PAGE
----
Liam Ashley's killer 'haunted' by his victim in prison

Former top police negotiator Lance Burdett has told SUNDAY that convicted killer George Baker was haunted by nightly "visions" of his victim.

Baker was convicted of murdering 17-year-old Liam Ashley in the back of a prison van in 2006, and sentenced to 18 years.

In 2009 Lance Burdett was called to Paremoremo prison where Baker had taken a fellow inmate hostage, on the anniversary of Ashley's death.

Prison guards told him that Baker had "done similar things on each of the two previous anniversaries", and had set up a kind of shrine to Ashley.

"We found out that every night Liam 'visited' Baker in his cell," says Mr Burdett.

He believes guilt, "pure and simple", was the motivating factor behind Baker's behaviour.

Last year, in a ONE News exclusive, Ashley's parents, Lorraine and Ian, said that they had since forgiven Baker and wanted to help him.

To hear more about Lance Burdett's career as a negotiator, and his battle with depression, watch SUNDAY, tomorrow at 7pm on TVONE.

Lance Burdett: "We found out that every night, Liam visited Baker in his cell" Source: Sunday



Paua quota cut blamed on recreational fishers, forestry

Commercial fishing operators are pointing the finger at their recreational counterparts as the Government looks to cut paua quotas in the Marlborough Sounds.

Commercial paua fisherman Dave Proctor is gutted his paua quota could be cut by between 40 and 60 per cent, and he wants to be compensated.

A reduced quota of 60 per cent is only being applied to commercial operators in the area which has angered some, but scientists say there may be another cause. Source: 1 NEWS

"I still have a boat to maintain and all the other stuff, I still pay quota levies, so yeah, it definitely hurts," he told ONE News. 

The proposed quota clampdown is in response to declining paua stocks in the upper South Island.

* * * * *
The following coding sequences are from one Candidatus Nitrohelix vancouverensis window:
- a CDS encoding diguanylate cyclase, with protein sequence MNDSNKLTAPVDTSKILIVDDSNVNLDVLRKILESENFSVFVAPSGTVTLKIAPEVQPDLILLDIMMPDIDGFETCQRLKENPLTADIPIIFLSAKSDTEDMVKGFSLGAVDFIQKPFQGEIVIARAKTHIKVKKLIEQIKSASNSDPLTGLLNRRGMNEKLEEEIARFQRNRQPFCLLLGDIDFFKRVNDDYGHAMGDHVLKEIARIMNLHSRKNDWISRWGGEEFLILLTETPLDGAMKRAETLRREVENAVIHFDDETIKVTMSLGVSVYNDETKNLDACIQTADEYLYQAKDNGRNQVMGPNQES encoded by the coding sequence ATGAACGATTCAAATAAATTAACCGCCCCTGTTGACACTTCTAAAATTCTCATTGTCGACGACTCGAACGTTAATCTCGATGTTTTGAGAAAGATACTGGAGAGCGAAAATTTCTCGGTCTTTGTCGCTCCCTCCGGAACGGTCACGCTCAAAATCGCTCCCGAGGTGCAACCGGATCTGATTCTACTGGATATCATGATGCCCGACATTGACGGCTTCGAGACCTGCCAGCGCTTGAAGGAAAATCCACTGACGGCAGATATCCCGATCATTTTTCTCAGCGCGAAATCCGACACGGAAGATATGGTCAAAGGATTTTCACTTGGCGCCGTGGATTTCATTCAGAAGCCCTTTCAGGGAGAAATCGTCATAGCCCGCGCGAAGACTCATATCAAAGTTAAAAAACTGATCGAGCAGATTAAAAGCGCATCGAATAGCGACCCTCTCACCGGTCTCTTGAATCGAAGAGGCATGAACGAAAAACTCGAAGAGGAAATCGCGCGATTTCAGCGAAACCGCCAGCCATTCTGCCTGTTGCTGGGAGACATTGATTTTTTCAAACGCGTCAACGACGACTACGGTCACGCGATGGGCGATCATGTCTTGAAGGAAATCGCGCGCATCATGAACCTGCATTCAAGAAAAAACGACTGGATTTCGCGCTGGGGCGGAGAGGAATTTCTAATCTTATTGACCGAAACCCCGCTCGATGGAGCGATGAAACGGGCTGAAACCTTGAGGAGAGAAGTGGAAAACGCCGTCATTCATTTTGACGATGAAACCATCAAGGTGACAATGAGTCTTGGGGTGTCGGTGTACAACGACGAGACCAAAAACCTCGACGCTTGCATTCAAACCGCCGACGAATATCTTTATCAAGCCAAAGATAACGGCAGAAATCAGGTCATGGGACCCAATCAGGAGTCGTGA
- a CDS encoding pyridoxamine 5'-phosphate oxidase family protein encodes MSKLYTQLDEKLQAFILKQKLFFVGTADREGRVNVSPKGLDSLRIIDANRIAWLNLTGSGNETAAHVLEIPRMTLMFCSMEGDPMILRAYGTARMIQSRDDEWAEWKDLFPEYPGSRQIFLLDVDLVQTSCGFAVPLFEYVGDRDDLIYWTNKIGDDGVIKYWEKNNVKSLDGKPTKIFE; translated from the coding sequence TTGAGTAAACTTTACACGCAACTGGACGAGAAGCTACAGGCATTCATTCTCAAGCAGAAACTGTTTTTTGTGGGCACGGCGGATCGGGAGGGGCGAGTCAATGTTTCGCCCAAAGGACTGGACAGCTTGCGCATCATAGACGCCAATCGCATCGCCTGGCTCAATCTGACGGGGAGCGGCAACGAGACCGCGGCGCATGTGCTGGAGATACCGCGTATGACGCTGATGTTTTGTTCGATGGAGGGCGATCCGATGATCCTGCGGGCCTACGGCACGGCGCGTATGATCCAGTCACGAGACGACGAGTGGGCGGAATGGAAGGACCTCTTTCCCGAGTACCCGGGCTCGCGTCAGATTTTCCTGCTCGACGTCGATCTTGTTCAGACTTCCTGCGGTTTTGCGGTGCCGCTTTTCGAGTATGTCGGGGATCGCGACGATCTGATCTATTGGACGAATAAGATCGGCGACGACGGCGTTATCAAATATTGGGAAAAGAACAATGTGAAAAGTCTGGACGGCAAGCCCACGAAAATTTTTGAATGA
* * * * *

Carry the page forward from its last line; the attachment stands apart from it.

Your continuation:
The ban will apply only to commercial operators and Mr Proctor is angry the Government is not targeting recreational catchers as well, despite an official report admitting they were part of the problem.

"It shouldn't be just the commercial fisherman, just because we make a living out of it," he said.

But scientists believe the forest industry is also to blame for dwindling paua stocks, with sediment from commercial operations polluting waterways and killing a large seaweed called kelp that's vital to the growth of paua.

"Sediment makes water muddy. Sediment makes it hard for kelp to grow. Sediment gets in the guts of paua, they don't grow so well, so they're stunted," said Katherine Short, Terra Moana researcher.

The forestry industry says it's not the primary cause of sedimentation, but it still wants to work with local authorities to mitigate the effects of their operations.

Local iwi won't be affected by the proposed cuts, but they're disappointed some are abusing the system.

"Unfortunately there's a whole lot of citizens in New Zealand who don't have to worry about that because they have this automatic right to go down, take what they can," said Richard Bradley, Rangitane iwi spokesman.

Mr Proctor says there are nowhere near enough ministry fisheries officers and it's too big an area to police.

Marlborough has also taken another hit with the Government banning scallop fishing for the coming season too.


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Fishing trawlers told to 'lift their game' after killing record number of dolphins

Greenpeace is calling for all fishing vessels to be monitored after it was revealed more dolphins are being killed than ever before.

Most recent government figures from 2013/14 confirm fisheries observers saw 30 common dolphins snared in nets.

Greenpeace and other protesters say the government isn’t doing enough to save protected species such as Maui’s dolphins. Source: 1 NEWS

That's nearly double the previous year, yet trawling activity is still going down. 

But because only about 15 percent of boats are monitored, researchers say it's more likely over 80 dolphins have been killed. 

Green MP Eugenie Sage says the Ministry for Primary Industries needs to "enforce the law".

"These are protected species," she says.

The fishing industry calls the deaths unwanted interactions and environmentalists agree, but say the industry could do something about them.

Protesters have been fighting for critically endangered Maui's and Hector's dolphins and say the government isn't doing enough.

"I've seen pictures of dolphins that have been dragged from the nets and they've begun to rot in the nets," said protester Jake Benge.